Another branch of thesis originating from the latter part of the 60’s, was that coined by popular theatre practitioner Bertolt Brecht. His view of Bretchian theatre was juxtaposed to what Goethe and Schiller describe as Aristotelian theatre. Brecht “regarded the theatre as more than a mere article of consumption…and despised the culinary theatre that provides mental food stuffs, to be gobbled up and then forgotten.” He goes on to add “the audience should not be made to feel emotions, it should be made to think.” Brecht disregarded a theatre of “illusion and identification.” He therefore detaches the audience from relating to that which is present on stage. Goethe and Schiller reject this notion of theatre, and argue that spectators have right to feel emotionally attached with the characters. The main contrast between the two viewpoints is therefore, that of narrative sequence. Brecht’s “epic” theatre presents to the audience events that are totally past, while Goethe and Schiller’s Aristotelian theatre presents events that are totally present. Mainstream films demonstrate elements of “catharcism.” The audience is expected to “passionately follow the action” without a hint of  “thoughtful contemplation.” Other films of course, as already discussed, are thought-provoking. With respect to “epic” theatre, the reader is encouraged to think. The online murder mystery game ‘Bow-street Runner’ (2008) relates well with this notion and is a source of inspiration for the final project. Created by LittleLoud and commissioned by Channel Four, the game plunges you into the grimy, crime ridden streets of 18th century, Covent Garden. The player, using the mouse scans the area for clues, and evidence. Once enough evidence is collected the next scene unfolds. The game, henceforth demands calculative thought, and an ability to piece together information. An interactive process, that has no place for passivity.

It has been exemplified, therefore, that traditional narrative theories do serve to inform the production of interactive texts, in a variety of different ways. As this essay has discussed, the fundamental viewpoints, that of structuralism and post-structuralism have helped to produce an interactive project, that is well balanced. Both form and content are explicitly interrelated in any given text, and cannot be separated. Thus, understanding the components of both structure and texture is obligatory. If we examine the bigger picture, then, both structure and texture can be seen as the difference of opinion between Marxists and Postmodernists. As addressed, narratives extend far beyond the texts we read. We narrativise events chronologically to make sense of the world around us. Considering the theories discussed, one may suggest that narrative is an ever-present tool, impossible to escape.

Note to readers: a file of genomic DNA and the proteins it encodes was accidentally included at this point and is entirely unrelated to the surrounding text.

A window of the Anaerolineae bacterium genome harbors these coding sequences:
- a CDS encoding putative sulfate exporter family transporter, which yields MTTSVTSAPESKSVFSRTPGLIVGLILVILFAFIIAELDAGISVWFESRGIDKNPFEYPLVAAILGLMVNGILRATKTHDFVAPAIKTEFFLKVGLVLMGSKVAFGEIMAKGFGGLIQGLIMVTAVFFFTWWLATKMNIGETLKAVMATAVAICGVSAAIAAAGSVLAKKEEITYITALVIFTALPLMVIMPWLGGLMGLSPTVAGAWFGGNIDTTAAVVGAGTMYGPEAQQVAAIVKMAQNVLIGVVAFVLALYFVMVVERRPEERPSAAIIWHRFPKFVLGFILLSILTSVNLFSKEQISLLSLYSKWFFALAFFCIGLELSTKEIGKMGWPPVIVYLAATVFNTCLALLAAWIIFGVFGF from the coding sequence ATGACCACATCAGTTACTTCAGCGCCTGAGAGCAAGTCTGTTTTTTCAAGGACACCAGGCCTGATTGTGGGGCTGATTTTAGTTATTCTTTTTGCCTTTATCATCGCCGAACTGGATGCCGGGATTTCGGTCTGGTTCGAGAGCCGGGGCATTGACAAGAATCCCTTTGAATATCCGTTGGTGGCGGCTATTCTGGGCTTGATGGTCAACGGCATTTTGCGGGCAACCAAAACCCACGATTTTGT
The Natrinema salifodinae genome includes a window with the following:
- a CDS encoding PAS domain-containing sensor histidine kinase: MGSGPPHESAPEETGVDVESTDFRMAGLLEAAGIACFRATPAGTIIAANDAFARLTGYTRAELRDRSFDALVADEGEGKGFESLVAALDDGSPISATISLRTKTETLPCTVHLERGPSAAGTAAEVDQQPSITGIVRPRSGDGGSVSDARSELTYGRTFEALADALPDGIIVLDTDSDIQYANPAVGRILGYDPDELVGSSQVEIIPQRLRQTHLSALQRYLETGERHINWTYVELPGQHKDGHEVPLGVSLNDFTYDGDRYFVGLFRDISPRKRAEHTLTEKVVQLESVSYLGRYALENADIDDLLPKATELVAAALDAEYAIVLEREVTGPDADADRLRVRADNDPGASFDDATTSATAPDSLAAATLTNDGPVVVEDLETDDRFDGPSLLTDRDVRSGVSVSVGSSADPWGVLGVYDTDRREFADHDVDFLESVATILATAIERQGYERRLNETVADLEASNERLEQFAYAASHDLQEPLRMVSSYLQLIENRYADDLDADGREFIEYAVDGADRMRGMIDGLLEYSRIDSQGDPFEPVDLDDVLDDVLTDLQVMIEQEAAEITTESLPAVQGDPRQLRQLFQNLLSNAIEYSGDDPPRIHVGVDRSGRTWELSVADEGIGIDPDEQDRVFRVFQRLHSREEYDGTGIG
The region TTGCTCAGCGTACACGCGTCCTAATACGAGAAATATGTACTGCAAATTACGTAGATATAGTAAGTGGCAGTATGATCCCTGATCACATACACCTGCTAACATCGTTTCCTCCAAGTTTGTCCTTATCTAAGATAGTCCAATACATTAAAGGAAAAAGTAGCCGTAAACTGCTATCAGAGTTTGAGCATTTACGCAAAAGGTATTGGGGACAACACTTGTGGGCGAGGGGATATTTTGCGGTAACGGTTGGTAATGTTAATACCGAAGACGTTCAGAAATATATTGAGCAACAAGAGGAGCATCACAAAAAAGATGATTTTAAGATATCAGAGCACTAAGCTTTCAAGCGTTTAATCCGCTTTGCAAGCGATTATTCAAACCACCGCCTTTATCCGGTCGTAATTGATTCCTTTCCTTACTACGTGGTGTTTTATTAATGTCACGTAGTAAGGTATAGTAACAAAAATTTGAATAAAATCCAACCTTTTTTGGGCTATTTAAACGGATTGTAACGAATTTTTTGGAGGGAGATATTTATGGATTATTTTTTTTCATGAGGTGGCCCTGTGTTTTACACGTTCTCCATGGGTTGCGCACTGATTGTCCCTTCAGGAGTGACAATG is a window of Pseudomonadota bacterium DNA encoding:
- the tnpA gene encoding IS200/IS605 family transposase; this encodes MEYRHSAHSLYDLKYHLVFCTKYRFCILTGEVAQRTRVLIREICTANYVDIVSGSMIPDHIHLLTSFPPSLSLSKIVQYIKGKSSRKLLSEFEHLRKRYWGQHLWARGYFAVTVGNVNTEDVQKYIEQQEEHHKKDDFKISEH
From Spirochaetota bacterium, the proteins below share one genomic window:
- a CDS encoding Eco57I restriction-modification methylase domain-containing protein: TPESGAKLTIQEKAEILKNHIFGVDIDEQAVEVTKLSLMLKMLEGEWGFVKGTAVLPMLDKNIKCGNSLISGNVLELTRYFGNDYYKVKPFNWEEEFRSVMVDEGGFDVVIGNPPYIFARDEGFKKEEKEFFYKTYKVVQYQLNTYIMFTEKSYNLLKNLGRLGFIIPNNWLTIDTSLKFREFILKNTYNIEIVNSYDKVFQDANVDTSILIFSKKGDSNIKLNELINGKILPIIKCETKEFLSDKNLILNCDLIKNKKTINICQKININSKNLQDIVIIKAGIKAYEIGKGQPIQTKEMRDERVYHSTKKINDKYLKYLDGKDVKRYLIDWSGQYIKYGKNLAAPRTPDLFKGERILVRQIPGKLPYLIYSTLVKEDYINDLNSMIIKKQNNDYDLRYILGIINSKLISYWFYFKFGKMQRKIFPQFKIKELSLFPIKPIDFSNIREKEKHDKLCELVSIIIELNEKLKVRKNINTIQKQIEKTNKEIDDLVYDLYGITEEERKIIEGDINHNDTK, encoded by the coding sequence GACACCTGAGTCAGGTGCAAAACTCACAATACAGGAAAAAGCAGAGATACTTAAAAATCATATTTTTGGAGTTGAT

Hansel and Gretel by the Grimm Brothers. 1994. English translation by Margaret Hunt. Available from: [Online] Accessed on [4th February 2009]

Dreaming Methods- A fusion of writing and new media – Current. 2008. Available from: [Online] Accessed on [2nd February 2009]


Memento, 2000. Film. Directed by Christopher Nolan. USA: Newmarket Capital Group.

Mission Impossible, 1996. Film. Directed by Brian De Palma. USA: Paramount Pictures.


World of war craft, 1994. Blizzard entertainment.

Bow Street Runner, 2008. LittleLoud.


Murray, J.H., 1997. Hamlet on the holodeck: the future of narrative in cyberspace. Cambridge, Mass: MIT Press.

Bordwell, D. & Thompson, K., 2008. “Narrative as a Formal System” in Film art: an introduction. London: McGraw-Hill.

Esslin, M., 1969. “The Brechtian Theatre: Its Theory and Practice” in Brecht, a choice of evils. London: Heinemann.

Aarseth, E., 1997. “Introduction: Ergodic Literature” in Cybertext: perspectives on ergodic literature. Baltimore: John Hopkins University.

Chatman, S., 1978. Story and Discourse: Narrative structure in Fiction and Film. USA: Cornell University Press.

Propp, V., 1968. Morphology of the Folktale. First edition translated by Laurence Scott with an Introduction by Svatava Pirkova-Jakobson; 2nd edition revised and edited with a Preface by Louis A.Wagner/New Introduction by Alan Dundes. Austin: University of Texas Press.

Levi-Strauss, C., “The Structural study of Myth” in McQuillan, M., 2000, A Narrative Reader. London: Roultledge.


Kellner. H., 1987. Narrativity in History: Post-Structuralism and Since. Wesleyan University. Available from: [Accessed 4th February 2009]


Deleuze, Giles., The Logic of Sense. Translated by Mark Lester with Charles Stivale. New York: Columbia University Press, 1990. Originally published in French, 1969. Available from: [Accessed 4th February 2009]


Katriel, Tamar. “Storytelling and Narration.” The International Encyclopedia of Communication. Donsbach, Wolfgang (Ed). Blackwell Publishing, 2008. Available from: <;. [Accessed 4th February 2009]